- Start by cooking the oatmeal according to package directions. Be careful not to overcook the oats or they will be really mushy when reheated. You can use any type of oats but I prefer old fashioned rolled oats or steel cut oats. Instant oats can get really mushy.
- Spray a muffin tin with cooking spray. You don't want these to stick.
- Fill the muffin tin halfway with the oatmeal.
- Add your toppings. Fresh or frozen fruit, nut butter, jams, almost anything. Adding them in the middle makes sure they don't fall off once frozen.
- Add more oats on top.
- Place in the freezer overnight or at least 8-10 hours until they are fully frozen.
- Pop out of the muffin tin, using a warmed butter knife if needed, and place in a freezer safe bag.
- Reheat in the microwave for 1-2 minutes. You can add some milk halfway through if desired and stir for a creamier oatmeal.
Looking for other healthy oatmeal recipes:
- Microwave Banana Protein Oatmeal
- Baked Blueberry Banana Oatmeal
- Baked Apple Cinnamon Oatmeal
- Microwave Apple Peanut Butter Oatmeal
- Pumpkin Chocolate Chip Oat Muffins
- More healthy oatmeal recipes
Here are some of the products I recommend using for this Frozen Oatmeal Cups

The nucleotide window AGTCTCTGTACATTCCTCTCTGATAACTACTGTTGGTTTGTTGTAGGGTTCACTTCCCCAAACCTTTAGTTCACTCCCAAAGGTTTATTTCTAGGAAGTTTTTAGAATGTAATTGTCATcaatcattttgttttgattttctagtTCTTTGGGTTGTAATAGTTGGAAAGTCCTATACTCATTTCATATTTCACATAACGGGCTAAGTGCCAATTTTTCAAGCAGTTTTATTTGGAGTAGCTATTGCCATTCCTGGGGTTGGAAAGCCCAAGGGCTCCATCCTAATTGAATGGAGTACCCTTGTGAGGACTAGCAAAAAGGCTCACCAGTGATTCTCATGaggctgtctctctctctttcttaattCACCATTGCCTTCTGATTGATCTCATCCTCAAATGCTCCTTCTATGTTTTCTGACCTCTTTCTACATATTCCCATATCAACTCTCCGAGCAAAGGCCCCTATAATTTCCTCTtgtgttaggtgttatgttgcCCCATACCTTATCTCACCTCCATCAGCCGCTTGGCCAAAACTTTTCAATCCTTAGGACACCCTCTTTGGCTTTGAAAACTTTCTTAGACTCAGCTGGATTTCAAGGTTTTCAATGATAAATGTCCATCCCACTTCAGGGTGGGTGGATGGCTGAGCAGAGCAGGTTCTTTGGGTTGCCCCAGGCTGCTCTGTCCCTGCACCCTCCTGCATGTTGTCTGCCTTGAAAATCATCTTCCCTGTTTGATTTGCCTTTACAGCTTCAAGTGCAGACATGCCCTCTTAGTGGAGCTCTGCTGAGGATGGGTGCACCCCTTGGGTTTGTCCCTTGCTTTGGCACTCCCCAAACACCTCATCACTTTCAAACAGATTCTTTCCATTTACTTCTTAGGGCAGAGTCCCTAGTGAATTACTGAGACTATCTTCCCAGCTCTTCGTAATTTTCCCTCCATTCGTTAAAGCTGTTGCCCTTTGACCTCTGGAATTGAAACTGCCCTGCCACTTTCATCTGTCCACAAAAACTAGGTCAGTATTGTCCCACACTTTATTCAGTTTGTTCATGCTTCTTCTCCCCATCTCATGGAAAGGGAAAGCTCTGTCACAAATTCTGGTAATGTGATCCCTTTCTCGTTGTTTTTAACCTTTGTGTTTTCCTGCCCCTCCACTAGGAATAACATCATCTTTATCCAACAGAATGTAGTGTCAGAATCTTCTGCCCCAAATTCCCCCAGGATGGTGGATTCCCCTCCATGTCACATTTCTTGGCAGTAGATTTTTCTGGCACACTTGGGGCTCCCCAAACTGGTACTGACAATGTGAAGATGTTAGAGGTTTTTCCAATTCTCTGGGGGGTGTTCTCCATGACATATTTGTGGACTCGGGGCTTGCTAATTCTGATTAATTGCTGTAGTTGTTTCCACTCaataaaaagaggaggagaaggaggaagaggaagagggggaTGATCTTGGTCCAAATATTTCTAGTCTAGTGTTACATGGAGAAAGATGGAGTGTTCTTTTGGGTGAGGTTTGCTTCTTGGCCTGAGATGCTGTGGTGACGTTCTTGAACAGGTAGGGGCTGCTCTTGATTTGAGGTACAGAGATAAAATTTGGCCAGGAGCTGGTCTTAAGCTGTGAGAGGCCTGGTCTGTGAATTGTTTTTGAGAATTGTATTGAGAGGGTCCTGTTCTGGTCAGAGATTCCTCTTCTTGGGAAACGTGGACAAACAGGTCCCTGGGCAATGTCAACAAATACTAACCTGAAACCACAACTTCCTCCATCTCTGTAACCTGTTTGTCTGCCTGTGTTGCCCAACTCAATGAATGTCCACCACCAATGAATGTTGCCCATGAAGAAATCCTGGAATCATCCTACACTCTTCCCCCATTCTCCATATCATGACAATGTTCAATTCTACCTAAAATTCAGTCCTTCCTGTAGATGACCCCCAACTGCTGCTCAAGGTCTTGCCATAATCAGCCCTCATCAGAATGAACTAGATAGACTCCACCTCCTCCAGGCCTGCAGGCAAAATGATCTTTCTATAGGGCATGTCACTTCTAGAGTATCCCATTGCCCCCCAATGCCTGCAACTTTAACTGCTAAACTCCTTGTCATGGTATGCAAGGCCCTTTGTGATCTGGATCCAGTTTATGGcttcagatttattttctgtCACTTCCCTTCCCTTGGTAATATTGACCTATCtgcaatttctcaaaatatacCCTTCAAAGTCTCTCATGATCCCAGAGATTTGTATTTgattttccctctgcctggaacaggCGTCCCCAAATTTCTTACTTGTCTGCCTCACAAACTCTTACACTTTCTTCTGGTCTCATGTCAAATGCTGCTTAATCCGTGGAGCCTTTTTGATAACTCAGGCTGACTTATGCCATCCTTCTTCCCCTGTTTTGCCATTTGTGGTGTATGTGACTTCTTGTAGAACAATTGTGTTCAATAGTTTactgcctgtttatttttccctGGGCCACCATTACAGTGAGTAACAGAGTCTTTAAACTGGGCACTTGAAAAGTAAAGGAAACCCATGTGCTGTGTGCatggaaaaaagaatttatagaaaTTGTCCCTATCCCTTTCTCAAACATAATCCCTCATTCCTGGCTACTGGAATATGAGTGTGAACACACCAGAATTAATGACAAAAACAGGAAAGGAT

- Silicone muffin trays: Although you can use a traditional metal muffin tin for this recipe, silicon works much better since its easier to pop the frozen oatmeal singles out of the silicon molds. For traditional size muffins (about 1/4 cup serving each), use a muffin tray like this and for larger muffins, use the jumbo size (1/2 cup). You could also use silicon muffin or cupcake liners.
- Nutritional boosts: Some of my favorites are chia seeds, ground flaxseeds, cacao nibs, maca powder, and hemp hearts.
Frozen Oatmeal Cups
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- 2 cups oatmeal
- 2 U bananas, mashed (or sweetener of your choice)
- 3.5 cups unsweetened almond milk (or liquid of your choice)
- 2 tbsp chia seeds
- 2 tbsp flax seed meal
- 2 tsp. vanilla extract
- 1 tsp. cinnamon
- 1/8 tsp. salt
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Add everything to a large pot. Bring to a boil and then turn down to a simmer. Cook for 4-5 minutes until oats are soft. Be careful not to overcook since they will be reheated. If you are making steel cut oats, follow the cooking and liquid directions on the package.
Spray a muffin tin with cooking spray or line with cupcake liners. Fill each one half way. Add your toppings and fill in the muffin tin with the oatmeal. Adding the toppings in the center ensures they don't fall off after being frozen.
Place in the freezer and freeze overnight. Pop out of the muffin tin, using a butter knife if needed, and place in a ziploc bag for storage. For a metal muffin tray, dip the muffin tin bottom in hot water to loosen up the muffins. This will make them easier to remove.
To reheat, place 1-2 muffins (depending on the serving size you want) in a microwave safe bowl. Warm 2-3 minutes until warmed through, adding extra liquid if desired.
* Percent Daily Values are based on a 2,000 calorie diet. Your daily values may be higher or lower depending on your calorie needs.
The Nutritional Values provided are estimates only and may vary based on the preparation method.